Video Game: Making an Impact in Healthcare

Video Game: Making an Impact in the Field of Healthcare

Author : Karl Kapp


 By Karl Kapp

It’s hard to point to one or two “killer app-type” video games in the medical field; however, almost under the radar, video games are quietly and steadily creating impact throughout the entire medical field. A few years ago, a study involving 12 surgeons and 21 surgical residents found that video game skill was correlated with laparoscopic surgery skill as assessed during a simulated surgery skills course. According to the study,  “those in the top one-third of video gaming skill made 47 percent fewer errors, performed 39 percent faster and scored 41 percent better on the overall… score than those in the bottom one-third.” But that’s not the only impact of video game on the medical field.


Other researchers are looking at shaping specific health-related behavioral changes and self-management of obesity, neurological disorders, cancer and possibly asthma. Sure commercial products like Fitbit and others are creating game-like incentives for exercising and eating right but the movement and interest in medical-based video games goes beyond commercial products to focus on medical impact for specific disease categories and to help  prepare future medical personnel.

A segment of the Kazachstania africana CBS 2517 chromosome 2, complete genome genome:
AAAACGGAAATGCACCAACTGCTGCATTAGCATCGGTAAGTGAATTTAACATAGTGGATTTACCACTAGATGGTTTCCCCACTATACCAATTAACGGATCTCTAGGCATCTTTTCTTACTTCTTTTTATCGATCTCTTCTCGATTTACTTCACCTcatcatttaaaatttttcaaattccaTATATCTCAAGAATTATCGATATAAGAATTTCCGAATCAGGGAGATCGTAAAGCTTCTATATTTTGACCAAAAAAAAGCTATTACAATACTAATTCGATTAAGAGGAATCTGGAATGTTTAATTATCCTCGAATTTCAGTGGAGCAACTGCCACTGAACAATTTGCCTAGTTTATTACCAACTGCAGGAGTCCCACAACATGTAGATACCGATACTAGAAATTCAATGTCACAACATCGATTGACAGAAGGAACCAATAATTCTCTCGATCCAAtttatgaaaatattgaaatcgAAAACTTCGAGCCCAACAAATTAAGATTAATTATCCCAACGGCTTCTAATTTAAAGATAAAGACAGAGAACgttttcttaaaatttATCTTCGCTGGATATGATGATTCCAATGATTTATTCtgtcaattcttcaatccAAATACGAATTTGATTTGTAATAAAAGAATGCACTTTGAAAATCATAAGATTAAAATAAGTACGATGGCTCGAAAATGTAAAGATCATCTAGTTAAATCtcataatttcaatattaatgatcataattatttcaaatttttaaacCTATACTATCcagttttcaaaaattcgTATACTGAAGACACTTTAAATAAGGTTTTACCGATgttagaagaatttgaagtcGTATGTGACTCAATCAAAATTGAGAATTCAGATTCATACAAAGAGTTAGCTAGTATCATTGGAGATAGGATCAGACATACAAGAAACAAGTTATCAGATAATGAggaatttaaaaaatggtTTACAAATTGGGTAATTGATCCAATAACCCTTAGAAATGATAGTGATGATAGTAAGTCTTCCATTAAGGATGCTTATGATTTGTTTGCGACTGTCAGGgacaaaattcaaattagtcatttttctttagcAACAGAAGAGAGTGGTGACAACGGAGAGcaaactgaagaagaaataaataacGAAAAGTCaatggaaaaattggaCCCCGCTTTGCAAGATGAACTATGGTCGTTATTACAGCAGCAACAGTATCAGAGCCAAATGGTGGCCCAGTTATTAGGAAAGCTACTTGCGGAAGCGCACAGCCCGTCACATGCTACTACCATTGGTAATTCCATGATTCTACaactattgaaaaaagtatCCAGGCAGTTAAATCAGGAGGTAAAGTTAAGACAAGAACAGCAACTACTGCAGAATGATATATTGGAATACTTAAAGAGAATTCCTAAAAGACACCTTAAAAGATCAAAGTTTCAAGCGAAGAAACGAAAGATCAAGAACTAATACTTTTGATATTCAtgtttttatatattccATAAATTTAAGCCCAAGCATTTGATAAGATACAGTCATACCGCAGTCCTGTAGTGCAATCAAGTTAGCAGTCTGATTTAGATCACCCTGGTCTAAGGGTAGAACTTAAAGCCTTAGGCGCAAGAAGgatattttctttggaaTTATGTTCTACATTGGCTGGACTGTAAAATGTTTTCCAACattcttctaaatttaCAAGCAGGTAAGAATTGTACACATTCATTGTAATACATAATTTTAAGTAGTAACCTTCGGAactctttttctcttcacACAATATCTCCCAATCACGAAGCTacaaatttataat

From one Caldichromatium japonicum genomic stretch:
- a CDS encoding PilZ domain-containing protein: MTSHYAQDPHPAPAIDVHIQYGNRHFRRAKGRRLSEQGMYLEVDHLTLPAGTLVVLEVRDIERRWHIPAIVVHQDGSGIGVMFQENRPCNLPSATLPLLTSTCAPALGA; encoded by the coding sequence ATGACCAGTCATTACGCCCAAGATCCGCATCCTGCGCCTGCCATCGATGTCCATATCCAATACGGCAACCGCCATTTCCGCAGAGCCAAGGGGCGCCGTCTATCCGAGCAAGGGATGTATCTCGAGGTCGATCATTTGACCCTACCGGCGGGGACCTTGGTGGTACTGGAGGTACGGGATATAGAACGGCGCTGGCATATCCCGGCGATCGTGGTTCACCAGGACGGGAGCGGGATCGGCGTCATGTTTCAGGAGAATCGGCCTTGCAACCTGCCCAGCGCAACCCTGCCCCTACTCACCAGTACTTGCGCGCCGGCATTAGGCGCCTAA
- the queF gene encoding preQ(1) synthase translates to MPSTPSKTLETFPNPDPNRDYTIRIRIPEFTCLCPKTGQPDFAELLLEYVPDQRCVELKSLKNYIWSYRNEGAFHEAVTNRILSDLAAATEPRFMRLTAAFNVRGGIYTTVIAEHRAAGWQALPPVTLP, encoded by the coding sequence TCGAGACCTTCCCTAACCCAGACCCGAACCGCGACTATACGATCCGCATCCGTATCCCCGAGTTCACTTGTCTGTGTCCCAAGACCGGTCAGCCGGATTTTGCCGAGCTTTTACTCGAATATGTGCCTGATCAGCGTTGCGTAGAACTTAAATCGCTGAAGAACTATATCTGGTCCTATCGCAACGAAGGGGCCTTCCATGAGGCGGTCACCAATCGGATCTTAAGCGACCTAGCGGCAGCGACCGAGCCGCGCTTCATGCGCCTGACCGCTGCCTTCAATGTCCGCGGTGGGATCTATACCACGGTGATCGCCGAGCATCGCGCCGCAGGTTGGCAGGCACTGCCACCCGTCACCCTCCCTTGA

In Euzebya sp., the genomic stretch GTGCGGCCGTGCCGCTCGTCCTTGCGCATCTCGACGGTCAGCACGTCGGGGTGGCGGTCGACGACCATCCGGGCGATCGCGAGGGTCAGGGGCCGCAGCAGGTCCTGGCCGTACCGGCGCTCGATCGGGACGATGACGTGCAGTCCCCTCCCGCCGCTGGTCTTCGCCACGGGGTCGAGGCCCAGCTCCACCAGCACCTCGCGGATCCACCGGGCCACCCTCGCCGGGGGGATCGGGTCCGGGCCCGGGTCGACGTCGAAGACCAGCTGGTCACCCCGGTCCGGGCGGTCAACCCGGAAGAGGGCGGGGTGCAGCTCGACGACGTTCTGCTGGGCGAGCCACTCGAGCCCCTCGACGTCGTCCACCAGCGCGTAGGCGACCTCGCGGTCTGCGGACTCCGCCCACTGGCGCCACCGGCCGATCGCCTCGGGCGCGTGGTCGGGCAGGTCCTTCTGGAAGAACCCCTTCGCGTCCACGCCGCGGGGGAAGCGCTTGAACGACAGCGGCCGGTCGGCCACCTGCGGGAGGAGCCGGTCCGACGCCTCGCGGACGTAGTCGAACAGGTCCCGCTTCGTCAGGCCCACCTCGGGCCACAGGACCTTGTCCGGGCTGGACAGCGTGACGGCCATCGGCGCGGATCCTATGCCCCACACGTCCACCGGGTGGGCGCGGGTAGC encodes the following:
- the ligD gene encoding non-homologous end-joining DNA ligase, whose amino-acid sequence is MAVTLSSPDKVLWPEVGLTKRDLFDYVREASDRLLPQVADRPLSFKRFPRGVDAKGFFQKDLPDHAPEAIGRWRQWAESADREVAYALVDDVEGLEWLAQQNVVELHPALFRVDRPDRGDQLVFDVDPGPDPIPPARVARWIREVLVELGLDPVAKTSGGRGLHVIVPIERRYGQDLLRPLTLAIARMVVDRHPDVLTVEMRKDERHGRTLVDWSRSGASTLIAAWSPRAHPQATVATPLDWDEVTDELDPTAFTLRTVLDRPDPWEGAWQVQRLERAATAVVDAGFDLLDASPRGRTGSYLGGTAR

For example, at the Royal Victoria Hospital of the McGill University Health Centre (RVH-MUHC), there is a physician, Dr. Jeff Wiseman, working on the design of a serious game. The game is called, The Deteriorating Patient. The goal of the game is to help medical students learn how to stabilize severely ill patients when they are on call; it will be available for most standard smartphones.


In fact, a 2012 study titled “Systematic review of serious games for medical education and surgical skills training,” found that both “blended and interactive learning by means of serious games may be applied to train both technical and non-technical skills relevant to the surgical field.”


Moreover, it appears that in 2017 the FDA may approve Project EVO, a computer program created to improve attention and reduce impulsivity of children with ADHD. This would be the first such approval of a video game.


So don’t look away for too long as video games are creeping into every aspect of the medical field from training to treatment. This new frontier will open up many opportunities as well as potential obstacles. These obstacles and roadblocks will need to be overcome by innovative companies and innovative governing bodies.



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Systematic review of serious games for medical education and surgical skills training.

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